How does the lifetime of, say, a cat compare to the lifetime of, say, a Tau Lepton? For answers, turn to The Ian Ramsey Centre for Science & Religion at the Theology Faculty of the University of Oxford, where Father Dr. Andrew Pinsent MA, DPhil, PhB, STB, PhL, PhD has investigated (amongst many other things) multiple questions of durability. How quickly things perish. For example, in his article ‘Vanity Fair’ he draws attention to the fact(s) that :
“Most items purchased in our country today decay quite quickly – once we have acquired them, they soon become obsolete or wear out. Items of clothing last about four years, computers between two and five years, cars last up to about fourteen years. Domestic dogs live up to about twelve years, and cats a little longer.”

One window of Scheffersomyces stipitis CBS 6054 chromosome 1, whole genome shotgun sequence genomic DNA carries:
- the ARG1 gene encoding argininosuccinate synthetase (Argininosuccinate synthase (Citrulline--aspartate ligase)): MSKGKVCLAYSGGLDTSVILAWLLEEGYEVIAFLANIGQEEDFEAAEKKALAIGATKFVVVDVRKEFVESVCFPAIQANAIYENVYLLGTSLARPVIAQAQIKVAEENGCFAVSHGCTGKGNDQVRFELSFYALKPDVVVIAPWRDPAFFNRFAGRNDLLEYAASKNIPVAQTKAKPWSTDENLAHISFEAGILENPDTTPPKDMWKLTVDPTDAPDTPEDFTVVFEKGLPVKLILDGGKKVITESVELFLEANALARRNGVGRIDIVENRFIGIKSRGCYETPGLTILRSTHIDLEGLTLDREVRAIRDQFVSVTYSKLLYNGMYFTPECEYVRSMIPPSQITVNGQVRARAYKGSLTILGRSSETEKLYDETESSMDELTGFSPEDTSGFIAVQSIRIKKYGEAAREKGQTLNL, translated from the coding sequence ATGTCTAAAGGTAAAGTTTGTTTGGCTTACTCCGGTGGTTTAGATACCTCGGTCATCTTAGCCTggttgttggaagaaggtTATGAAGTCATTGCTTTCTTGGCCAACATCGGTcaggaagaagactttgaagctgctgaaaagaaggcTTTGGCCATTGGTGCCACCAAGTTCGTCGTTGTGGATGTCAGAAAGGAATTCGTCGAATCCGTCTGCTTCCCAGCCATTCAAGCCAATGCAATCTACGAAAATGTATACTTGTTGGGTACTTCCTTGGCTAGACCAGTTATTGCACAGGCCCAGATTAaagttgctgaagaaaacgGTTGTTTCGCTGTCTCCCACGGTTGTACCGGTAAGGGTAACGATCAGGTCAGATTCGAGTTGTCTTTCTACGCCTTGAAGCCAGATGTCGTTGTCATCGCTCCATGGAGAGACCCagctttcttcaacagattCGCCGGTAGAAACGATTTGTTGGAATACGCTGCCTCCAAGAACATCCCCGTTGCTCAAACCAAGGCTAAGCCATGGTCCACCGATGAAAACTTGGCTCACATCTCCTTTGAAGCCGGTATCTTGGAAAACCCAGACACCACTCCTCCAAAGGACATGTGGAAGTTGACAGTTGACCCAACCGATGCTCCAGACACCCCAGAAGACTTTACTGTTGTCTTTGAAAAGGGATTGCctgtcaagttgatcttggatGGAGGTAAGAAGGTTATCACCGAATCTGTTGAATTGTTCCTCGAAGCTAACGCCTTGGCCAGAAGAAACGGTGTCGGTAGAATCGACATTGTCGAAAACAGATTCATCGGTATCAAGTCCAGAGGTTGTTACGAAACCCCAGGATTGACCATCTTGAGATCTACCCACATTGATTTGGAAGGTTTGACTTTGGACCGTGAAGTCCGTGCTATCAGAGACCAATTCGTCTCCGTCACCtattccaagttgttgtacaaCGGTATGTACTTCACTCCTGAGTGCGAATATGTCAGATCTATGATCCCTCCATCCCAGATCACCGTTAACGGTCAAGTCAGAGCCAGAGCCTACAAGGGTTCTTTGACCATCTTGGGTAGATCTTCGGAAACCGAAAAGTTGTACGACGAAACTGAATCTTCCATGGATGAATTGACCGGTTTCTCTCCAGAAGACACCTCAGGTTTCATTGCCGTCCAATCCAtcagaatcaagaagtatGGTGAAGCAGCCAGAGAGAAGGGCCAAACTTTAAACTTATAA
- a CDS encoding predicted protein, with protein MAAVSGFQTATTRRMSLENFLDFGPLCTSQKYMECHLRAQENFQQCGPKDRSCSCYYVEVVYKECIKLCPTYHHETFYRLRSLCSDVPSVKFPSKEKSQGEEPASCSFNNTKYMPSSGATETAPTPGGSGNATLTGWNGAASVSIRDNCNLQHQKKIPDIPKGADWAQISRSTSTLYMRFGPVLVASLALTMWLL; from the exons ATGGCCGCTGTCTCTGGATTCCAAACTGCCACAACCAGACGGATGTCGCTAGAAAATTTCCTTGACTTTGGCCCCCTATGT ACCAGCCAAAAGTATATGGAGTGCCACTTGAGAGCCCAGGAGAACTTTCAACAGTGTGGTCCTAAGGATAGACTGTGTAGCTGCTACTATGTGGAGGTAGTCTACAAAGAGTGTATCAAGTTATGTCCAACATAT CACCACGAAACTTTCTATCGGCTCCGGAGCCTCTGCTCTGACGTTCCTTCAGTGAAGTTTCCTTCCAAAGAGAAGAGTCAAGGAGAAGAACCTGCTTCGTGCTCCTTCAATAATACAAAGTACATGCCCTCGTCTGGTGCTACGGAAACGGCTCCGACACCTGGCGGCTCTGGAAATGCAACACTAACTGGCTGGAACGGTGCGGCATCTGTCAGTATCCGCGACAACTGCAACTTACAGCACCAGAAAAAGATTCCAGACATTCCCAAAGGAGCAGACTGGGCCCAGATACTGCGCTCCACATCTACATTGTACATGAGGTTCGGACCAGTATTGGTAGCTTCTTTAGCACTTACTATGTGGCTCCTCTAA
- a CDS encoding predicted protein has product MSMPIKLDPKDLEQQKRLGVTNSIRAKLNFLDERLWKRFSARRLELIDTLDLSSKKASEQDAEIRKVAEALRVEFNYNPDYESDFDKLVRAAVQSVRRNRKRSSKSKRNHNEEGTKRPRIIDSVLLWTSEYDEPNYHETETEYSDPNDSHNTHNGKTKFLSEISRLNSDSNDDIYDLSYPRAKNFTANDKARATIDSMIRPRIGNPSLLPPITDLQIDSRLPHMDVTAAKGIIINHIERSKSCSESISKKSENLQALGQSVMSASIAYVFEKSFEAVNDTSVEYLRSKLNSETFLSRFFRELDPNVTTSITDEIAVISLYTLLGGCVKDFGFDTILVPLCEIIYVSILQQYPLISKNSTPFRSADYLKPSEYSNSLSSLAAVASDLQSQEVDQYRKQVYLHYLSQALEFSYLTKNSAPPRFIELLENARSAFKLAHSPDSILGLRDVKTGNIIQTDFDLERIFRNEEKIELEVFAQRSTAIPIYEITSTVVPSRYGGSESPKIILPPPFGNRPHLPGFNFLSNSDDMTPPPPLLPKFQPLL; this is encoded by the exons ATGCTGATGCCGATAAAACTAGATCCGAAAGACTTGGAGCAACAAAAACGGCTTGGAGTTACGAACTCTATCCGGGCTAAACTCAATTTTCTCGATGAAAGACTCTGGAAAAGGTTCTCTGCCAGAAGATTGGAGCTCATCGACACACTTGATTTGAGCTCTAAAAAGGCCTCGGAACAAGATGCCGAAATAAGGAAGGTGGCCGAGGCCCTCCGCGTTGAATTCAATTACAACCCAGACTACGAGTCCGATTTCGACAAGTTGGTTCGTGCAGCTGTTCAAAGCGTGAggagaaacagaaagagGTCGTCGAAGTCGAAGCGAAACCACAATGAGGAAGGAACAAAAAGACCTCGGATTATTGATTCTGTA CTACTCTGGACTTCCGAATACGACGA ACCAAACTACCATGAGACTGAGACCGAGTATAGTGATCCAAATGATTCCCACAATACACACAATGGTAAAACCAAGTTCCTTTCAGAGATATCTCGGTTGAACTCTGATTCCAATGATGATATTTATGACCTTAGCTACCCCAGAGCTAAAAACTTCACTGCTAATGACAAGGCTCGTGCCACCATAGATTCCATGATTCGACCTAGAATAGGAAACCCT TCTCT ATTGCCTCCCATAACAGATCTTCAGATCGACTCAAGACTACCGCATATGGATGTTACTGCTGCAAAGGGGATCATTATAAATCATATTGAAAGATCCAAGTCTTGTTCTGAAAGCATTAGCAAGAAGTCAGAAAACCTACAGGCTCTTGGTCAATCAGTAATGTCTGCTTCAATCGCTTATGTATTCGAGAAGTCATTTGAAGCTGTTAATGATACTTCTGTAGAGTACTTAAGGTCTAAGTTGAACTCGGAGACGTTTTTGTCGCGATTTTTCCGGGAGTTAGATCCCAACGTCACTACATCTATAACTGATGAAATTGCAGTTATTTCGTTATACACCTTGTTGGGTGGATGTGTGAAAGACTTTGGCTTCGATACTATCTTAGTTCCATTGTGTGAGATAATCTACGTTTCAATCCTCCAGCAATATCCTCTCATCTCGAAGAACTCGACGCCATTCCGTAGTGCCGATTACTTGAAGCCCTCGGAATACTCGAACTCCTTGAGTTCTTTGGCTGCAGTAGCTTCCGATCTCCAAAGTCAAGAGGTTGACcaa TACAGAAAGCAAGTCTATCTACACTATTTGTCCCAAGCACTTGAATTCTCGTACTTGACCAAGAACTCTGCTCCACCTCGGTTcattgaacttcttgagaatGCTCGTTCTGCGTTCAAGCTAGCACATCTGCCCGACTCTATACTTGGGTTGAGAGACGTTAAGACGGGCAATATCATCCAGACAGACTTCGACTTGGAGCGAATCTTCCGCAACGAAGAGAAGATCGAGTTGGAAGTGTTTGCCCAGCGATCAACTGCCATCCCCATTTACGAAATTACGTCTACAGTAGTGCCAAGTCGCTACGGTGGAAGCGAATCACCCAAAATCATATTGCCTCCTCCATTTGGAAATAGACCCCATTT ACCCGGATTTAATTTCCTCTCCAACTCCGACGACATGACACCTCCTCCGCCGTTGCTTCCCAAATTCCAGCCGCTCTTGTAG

On the other hand, some subatomic particles are far less durable. See Father Pinsent’s contributions to “A Measurement of the Lifetime of the Tau Lepton,” (P. Abreu et al.). CERN-PPE-91-115, Jul 1991. 15pp. Published in Physics Letters B 267:422-430, 1991.
and “Search for Excited Charged Leptons in Z0 Decays” (P. Abreu et al.). CERN-PPE-91-100, Jun 1991. 19pp. Published in Zeitschrift Für Physik C 53:41-49, 1992.